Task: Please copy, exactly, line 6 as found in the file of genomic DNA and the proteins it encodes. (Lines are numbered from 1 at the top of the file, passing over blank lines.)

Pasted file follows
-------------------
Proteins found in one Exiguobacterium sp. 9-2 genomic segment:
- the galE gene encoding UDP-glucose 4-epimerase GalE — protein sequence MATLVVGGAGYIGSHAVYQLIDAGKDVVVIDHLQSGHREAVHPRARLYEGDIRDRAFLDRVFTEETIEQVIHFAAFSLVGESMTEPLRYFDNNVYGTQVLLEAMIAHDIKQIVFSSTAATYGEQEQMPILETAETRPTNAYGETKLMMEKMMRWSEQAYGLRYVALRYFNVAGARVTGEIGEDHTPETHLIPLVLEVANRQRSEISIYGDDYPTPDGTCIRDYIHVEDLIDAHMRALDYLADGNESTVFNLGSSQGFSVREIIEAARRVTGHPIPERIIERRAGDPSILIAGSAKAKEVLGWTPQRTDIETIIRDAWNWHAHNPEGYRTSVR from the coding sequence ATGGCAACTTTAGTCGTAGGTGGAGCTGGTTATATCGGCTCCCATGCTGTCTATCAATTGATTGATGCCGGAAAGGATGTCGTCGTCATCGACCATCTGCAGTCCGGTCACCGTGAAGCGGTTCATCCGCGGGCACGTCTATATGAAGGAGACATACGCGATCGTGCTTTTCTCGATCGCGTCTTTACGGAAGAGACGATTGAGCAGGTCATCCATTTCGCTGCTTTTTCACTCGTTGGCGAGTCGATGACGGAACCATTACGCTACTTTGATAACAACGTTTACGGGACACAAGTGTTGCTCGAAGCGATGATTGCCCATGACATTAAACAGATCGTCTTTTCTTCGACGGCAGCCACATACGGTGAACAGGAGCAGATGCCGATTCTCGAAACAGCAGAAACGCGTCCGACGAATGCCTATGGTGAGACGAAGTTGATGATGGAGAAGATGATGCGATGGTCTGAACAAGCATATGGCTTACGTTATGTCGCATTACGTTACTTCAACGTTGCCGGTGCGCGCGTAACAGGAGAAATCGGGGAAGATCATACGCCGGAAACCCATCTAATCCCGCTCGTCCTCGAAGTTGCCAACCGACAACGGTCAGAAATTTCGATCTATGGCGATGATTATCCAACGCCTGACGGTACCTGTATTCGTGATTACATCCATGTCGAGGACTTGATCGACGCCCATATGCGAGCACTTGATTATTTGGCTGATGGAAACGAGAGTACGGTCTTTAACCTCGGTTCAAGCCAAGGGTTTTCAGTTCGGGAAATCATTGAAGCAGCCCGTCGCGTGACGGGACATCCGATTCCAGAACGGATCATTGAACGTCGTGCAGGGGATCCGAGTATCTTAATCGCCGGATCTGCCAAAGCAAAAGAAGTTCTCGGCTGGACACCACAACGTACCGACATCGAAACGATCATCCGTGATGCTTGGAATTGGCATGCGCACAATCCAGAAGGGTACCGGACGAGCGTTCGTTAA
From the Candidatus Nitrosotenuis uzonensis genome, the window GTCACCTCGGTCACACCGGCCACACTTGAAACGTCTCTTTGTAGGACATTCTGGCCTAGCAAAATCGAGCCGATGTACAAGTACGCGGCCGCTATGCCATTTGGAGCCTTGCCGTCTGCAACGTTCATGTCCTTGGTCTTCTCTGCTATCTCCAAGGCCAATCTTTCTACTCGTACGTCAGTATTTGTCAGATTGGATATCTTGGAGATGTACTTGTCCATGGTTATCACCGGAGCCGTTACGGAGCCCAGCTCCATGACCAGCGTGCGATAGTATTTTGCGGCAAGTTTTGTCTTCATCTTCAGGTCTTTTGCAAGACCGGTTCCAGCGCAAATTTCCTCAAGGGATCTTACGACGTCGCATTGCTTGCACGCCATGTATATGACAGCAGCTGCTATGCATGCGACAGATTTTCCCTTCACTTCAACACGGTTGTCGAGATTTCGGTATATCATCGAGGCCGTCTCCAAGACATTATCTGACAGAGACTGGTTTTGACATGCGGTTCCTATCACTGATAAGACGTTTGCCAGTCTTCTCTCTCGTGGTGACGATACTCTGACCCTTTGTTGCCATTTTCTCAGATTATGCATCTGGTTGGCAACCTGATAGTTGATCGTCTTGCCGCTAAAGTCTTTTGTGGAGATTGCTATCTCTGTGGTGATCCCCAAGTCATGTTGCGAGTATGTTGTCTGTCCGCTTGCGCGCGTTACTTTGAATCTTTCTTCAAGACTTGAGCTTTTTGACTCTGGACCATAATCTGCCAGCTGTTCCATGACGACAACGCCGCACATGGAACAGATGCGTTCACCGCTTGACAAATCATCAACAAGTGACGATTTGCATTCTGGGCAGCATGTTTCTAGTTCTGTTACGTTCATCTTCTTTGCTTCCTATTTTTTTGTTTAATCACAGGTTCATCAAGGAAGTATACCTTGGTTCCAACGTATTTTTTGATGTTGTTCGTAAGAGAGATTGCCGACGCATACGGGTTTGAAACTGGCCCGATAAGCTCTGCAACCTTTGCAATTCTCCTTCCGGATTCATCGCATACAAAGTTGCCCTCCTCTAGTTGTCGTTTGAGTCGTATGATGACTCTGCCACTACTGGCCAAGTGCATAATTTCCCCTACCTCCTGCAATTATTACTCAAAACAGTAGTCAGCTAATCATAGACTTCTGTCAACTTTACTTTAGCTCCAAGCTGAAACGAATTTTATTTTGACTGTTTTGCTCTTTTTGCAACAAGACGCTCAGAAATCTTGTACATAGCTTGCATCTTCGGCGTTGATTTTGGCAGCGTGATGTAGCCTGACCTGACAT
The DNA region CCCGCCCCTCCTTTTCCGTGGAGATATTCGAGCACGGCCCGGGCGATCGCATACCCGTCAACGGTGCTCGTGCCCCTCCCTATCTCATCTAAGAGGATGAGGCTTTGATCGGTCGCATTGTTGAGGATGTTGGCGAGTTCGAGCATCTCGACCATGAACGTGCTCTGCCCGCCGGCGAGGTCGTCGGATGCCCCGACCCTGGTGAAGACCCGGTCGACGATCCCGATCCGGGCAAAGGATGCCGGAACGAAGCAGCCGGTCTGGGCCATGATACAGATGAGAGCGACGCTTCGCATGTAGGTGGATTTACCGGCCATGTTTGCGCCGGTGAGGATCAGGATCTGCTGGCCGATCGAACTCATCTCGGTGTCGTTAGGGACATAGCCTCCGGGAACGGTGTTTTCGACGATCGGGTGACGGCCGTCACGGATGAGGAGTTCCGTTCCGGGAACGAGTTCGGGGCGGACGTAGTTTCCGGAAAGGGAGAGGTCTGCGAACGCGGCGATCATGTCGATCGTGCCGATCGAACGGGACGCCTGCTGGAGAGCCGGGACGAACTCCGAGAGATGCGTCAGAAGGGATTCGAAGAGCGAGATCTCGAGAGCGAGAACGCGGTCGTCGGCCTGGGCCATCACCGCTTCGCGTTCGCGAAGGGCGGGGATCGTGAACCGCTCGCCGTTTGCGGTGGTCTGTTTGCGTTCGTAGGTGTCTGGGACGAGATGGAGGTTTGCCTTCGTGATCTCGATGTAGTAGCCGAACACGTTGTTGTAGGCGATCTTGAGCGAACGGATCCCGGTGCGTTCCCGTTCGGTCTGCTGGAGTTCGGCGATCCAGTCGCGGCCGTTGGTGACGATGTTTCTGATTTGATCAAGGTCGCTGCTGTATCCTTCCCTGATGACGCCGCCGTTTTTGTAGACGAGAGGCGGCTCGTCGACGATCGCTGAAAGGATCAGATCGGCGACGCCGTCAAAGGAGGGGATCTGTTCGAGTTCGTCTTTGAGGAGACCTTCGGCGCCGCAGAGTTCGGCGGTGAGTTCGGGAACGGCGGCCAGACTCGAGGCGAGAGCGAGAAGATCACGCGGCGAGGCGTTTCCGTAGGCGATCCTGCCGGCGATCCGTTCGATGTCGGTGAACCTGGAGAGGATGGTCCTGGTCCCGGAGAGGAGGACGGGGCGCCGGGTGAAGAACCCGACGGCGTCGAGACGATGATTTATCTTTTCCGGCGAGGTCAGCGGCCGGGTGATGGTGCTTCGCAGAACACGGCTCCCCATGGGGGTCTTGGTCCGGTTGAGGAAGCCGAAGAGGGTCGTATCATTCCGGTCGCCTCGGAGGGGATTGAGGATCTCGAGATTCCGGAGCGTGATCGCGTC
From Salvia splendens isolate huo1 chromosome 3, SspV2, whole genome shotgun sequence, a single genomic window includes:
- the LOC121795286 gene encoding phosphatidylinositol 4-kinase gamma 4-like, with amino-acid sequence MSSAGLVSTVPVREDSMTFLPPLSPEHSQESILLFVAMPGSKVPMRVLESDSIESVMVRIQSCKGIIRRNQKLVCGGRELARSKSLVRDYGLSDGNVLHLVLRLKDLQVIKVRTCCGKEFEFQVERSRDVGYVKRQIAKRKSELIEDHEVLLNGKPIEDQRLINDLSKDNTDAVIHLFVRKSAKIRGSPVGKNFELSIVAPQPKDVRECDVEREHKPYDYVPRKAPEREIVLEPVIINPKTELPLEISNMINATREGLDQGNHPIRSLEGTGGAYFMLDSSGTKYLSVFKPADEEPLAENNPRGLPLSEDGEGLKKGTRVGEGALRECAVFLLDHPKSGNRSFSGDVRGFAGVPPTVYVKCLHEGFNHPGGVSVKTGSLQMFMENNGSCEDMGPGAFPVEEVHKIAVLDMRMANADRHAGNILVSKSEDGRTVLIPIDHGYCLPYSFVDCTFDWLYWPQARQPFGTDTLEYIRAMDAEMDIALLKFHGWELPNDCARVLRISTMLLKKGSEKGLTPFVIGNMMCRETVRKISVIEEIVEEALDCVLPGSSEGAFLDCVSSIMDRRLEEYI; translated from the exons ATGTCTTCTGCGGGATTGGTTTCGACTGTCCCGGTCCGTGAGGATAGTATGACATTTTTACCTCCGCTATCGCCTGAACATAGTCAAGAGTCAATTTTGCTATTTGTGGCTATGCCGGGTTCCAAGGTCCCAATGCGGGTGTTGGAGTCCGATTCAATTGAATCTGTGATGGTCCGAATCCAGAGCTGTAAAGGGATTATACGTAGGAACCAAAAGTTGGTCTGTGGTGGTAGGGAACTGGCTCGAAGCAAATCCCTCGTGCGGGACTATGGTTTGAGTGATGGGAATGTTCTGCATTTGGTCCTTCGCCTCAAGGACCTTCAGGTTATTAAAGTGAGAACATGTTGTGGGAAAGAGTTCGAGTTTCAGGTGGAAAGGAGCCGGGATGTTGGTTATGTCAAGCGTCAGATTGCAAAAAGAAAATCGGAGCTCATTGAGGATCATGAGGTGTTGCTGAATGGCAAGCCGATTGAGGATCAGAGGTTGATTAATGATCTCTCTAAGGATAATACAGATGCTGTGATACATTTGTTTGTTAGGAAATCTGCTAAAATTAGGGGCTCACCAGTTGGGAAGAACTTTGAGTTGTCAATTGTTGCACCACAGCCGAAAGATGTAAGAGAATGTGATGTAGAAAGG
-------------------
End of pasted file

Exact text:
- the LOC121795286 gene encoding phosphatidylinositol 4-kinase gamma 4-like, with amino-acid sequence MSSAGLVSTVPVREDSMTFLPPLSPEHSQESILLFVAMPGSKVPMRVLESDSIESVMVRIQSCKGIIRRNQKLVCGGRELARSKSLVRDYGLSDGNVLHLVLRLKDLQVIKVRTCCGKEFEFQVERSRDVGYVKRQIAKRKSELIEDHEVLLNGKPIEDQRLINDLSKDNTDAVIHLFVRKSAKIRGSPVGKNFELSIVAPQPKDVRECDVEREHKPYDYVPRKAPEREIVLEPVIINPKTELPLEISNMINATREGLDQGNHPIRSLEGTGGAYFMLDSSGTKYLSVFKPADEEPLAENNPRGLPLSEDGEGLKKGTRVGEGALRECAVFLLDHPKSGNRSFSGDVRGFAGVPPTVYVKCLHEGFNHPGGVSVKTGSLQMFMENNGSCEDMGPGAFPVEEVHKIAVLDMRMANADRHAGNILVSKSEDGRTVLIPIDHGYCLPYSFVDCTFDWLYWPQARQPFGTDTLEYIRAMDAEMDIALLKFHGWELPNDCARVLRISTMLLKKGSEKGLTPFVIGNMMCRETVRKISVIEEIVEEALDCVLPGSSEGAFLDCVSSIMDRRLEEYI; translated from the exons ATGTCTTCTGCGGGATTGGTTTCGACTGTCCCGGTCCGTGAGGATAGTATGACATTTTTACCTCCGCTATCGCCTGAACATAGTCAAGAGTCAATTTTGCTATTTGTGGCTATGCCGGGTTCCAAGGTCCCAATGCGGGTGTTGGAGTCCGATTCAATTGAATCTGTGATGGTCCGAATCCAGAGCTGTAAAGGGATTATACGTAGGAACCAAAAGTTGGTCTGTGGTGGTAGGGAACTGGCTCGAAGCAAATCCCTCGTGCGGGACTATGGTTTGAGTGATGGGAATGTTCTGCATTTGGTCCTTCGCCTCAAGGACCTTCAGGTTATTAAAGTGAGAACATGTTGTGGGAAAGAGTTCGAGTTTCAGGTGGAAAGGAGCCGGGATGTTGGTTATGTCAAGCGTCAGATTGCAAAAAGAAAATCGGAGCTCATTGAGGATCATGAGGTGTTGCTGAATGGCAAGCCGATTGAGGATCAGAGGTTGATTAATGATCTCTCTAAGGATAATACAGATGCTGTGATACATTTGTTTGTTAGGAAATCTGCTAAAATTAGGGGCTCACCAGTTGGGAAGAACTTTGAGTTGTCAATTGTTGCACCACAGCCGAAAGATGTAAGAGAATGTGATGTAGAAAGG